(pp. 113-141)

    Meeting a foreigner gives rise to some fundamental considerations with respect to the effect mechanisms of psychotherapy. Change occurs, as Mead said, when two cultures intervene in each other, such as “another’s image of myself incorporated inside me and opposed to my own image of myself” (Mead 1932). Thus, the therapeutic session with a foreigner is not a collision between different explanatory models, but rather an interplay in which one sees oneself in the light of the other.

    But consideration should be given to whether psychotherapeutic assistance to torture survivors is a transference reaction due to our bad conscience, when...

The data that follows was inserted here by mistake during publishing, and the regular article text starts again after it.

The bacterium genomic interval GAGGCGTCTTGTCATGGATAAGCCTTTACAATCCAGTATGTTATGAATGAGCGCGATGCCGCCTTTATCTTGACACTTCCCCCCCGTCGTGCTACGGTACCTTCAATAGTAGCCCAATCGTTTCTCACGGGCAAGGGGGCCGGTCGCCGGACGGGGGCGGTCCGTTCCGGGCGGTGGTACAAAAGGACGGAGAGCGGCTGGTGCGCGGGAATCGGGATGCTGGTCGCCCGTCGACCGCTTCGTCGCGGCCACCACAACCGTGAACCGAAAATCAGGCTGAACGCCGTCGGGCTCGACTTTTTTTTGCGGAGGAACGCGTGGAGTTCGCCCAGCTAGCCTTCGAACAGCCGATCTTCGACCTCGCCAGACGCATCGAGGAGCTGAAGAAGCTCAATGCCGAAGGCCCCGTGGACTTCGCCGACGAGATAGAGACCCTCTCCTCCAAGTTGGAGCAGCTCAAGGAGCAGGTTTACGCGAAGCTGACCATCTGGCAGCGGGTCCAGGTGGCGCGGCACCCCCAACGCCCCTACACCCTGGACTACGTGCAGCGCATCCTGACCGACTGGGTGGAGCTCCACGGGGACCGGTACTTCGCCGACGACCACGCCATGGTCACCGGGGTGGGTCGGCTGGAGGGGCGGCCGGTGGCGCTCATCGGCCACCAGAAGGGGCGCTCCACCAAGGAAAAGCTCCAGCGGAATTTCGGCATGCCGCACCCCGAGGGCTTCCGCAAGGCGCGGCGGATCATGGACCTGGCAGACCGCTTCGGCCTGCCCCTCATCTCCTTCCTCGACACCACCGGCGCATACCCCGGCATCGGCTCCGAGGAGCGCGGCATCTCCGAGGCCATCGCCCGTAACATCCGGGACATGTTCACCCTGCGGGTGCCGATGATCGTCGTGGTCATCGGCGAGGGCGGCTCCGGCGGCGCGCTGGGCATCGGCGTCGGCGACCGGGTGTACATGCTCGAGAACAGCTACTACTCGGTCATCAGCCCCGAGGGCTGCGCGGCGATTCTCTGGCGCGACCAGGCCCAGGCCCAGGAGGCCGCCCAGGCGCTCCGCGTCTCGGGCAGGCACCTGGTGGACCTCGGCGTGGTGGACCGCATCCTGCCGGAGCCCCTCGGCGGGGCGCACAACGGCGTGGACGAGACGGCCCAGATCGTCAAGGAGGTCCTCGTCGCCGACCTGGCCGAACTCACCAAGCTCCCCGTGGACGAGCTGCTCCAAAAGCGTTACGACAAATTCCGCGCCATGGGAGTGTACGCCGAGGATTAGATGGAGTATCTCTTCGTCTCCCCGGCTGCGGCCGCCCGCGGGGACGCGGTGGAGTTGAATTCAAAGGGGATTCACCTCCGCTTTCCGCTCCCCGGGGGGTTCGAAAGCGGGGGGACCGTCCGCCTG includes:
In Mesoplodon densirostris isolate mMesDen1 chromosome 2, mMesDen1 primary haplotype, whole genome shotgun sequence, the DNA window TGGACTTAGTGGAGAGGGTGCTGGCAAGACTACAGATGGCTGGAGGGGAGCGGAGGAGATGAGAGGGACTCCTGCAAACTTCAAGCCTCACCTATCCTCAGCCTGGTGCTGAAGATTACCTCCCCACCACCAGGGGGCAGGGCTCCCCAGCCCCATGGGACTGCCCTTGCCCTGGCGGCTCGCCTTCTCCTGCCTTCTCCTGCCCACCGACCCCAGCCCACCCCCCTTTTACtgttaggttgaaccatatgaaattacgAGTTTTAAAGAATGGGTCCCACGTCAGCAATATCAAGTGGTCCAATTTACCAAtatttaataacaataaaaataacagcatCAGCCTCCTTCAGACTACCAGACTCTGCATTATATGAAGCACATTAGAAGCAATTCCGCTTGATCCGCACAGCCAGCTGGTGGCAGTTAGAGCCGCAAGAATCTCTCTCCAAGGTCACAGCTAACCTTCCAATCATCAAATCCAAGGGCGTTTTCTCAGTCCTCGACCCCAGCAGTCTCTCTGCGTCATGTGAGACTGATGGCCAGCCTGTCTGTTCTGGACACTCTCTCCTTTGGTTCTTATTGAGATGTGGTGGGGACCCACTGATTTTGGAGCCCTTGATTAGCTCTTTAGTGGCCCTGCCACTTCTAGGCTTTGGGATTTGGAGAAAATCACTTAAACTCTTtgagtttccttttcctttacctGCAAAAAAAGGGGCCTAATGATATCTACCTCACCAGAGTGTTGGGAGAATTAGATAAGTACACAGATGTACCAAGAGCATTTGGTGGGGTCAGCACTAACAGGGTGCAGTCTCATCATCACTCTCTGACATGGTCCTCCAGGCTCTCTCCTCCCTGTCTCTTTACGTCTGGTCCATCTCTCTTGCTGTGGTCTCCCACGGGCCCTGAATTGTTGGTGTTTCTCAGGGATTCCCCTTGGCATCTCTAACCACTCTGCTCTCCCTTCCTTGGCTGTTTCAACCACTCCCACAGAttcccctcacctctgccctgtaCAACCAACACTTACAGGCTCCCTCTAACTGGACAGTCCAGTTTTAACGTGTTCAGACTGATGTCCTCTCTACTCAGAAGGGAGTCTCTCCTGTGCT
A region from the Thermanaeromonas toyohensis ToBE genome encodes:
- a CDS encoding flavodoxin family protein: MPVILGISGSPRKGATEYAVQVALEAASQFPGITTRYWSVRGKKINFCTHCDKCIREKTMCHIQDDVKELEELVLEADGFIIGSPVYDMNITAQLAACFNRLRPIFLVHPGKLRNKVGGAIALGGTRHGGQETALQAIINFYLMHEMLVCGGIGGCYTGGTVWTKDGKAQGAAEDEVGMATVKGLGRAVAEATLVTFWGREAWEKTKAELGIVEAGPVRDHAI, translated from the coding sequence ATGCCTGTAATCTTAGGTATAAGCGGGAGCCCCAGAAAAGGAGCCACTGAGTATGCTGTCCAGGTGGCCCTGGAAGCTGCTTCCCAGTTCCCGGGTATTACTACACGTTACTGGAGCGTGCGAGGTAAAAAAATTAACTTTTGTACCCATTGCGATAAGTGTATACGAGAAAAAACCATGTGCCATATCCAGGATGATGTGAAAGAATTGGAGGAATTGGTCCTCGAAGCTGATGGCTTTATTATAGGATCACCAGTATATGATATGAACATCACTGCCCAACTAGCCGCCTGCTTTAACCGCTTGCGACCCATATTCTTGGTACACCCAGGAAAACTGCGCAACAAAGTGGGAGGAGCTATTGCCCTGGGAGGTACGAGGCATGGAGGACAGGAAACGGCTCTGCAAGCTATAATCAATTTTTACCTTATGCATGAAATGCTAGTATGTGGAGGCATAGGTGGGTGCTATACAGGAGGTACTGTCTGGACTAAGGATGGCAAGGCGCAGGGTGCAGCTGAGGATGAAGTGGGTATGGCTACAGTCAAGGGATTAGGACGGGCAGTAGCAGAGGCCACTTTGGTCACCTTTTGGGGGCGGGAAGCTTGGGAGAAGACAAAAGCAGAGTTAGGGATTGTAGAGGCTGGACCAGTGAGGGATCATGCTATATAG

10. 6 Postscript: The Torture Survivor’s Perspective: A Follow-Up Examination Combining Supervision with Research
    (pp. 142-161)

    The torture survivor’s perspective may be distorted when it is processed and filtered by the professional. The considerations about the specific torture syndrome and supportive treatment have all been developed within a closed therapy room. The culture-psychologic approach certainly tries to put the psychodynamic working method into a larger perspective that respects the client’s cultural background and can recommend some culture-specific treatment methods. But all these reflections are those of the professional, and it cannot be taken for granted that they respect the clients’ interests. If one is unable to involve the torture survivors in the development of professional knowledge...

  11. Appendix
    (pp. 162-176)
  12. References
    (pp. 177-196)
  13. Subject Index
    (pp. 197-198)
  14. About the Author
    (pp. 199-200)
  15. Back Matter
    (pp. 201-201)